Aldrich calls the funding a “game changer for our community,” noting that Kingsley is only a population of roughly 1,600 people with an annual water budget of $850,0000. The service line replacement project, which will replace lead service lines to approximately 240 village businesses and residences, could cost more than three times that entire annual budget. “The only way Kingsley could get this project done is through grants or raising our water fees, and obviously we don’t want to do (the latter),” Aldrich says. With most of the funding now secured, next steps will include rebidding the project this spring in the hopes of attracting more bidders and lowering costs. “We’re 95 percent of the way there and feeling confident and ready to go,” Aldrich says, adding that construction could begin by early summer.
Other major infrastructure projects are also on deck this year. The Michigan Department of Transportation will completely reconstruct South Brownson Avenue between M-113 and Fenton Street this spring, a project estimated to cost $478,000. Aldrich says work is expected to begin in April and take six to eight weeks, with the goal of completing the street by the end of May before the Adam’s Fly Festival and Kingsley Market kick off in June.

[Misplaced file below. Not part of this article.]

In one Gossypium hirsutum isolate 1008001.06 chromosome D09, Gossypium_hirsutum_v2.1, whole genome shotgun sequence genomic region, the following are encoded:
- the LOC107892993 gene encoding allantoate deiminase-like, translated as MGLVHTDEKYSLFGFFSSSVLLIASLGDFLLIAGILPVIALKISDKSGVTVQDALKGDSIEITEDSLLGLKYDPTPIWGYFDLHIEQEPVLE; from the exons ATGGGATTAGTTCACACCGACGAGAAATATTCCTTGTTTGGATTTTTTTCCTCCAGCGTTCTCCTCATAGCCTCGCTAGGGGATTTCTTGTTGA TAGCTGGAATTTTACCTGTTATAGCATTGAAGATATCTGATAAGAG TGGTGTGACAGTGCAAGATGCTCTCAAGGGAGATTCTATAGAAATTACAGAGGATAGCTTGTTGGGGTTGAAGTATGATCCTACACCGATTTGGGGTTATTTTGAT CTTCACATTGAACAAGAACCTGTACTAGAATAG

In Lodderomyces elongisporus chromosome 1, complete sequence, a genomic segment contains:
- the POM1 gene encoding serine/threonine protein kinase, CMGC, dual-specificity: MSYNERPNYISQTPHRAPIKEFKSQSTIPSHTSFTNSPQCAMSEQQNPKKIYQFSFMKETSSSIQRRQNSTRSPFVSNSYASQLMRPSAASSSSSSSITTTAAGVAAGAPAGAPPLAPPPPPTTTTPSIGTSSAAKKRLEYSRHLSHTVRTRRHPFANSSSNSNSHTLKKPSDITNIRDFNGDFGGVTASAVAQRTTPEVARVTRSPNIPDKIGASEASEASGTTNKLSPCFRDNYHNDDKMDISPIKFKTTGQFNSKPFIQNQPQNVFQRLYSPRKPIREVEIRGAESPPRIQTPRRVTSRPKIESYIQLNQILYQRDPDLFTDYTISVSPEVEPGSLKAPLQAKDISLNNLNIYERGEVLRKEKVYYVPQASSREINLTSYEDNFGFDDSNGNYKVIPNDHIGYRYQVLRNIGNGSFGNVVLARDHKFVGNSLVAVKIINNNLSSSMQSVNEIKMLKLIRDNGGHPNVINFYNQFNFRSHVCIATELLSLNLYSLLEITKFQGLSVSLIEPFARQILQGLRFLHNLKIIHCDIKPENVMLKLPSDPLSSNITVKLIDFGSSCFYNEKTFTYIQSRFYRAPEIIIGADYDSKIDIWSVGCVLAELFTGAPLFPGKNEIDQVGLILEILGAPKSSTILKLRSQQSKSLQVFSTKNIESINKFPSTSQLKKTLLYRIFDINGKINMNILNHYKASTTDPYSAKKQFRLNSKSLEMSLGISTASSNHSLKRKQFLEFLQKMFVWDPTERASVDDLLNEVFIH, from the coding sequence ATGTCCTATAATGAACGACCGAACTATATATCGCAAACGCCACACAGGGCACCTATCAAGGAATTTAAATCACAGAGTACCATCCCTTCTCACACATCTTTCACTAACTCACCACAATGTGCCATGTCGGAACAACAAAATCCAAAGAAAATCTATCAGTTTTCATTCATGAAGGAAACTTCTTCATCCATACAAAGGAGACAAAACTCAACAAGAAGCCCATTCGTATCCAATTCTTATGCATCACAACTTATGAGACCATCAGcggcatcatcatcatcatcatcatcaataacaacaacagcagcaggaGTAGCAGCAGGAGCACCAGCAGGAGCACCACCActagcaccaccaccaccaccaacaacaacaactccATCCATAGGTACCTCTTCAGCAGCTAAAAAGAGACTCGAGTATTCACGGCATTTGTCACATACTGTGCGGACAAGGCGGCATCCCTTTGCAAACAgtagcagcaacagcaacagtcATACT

Work could also begin by early summer on the planned transformation of Brownson Memorial Park. Kingsley was awarded a $1 million grant this fall from the Michigan Economic Development Corporation (MEDC) for the project, which will allow the village to add a new shared-use path, fitness equipment, upgraded playground features (including ADA-accessible and multi-sensory options), splash pad upgrades, and other landscaping and placemaking improvements. The total “bells-and-whistles” vision for the park comes in at $1.6 million, according to Aldrich. The village is required to put up a $111,000 local match to the MEDC grant, and Rotary has awarded another $50,000 to the project. Aldrich says right now Kingsley has a “fantastic” $1.2 million park project ready to go, but will continue to look for additional funding sources to “create the full community vision Kingsley residents were looking for,” she says.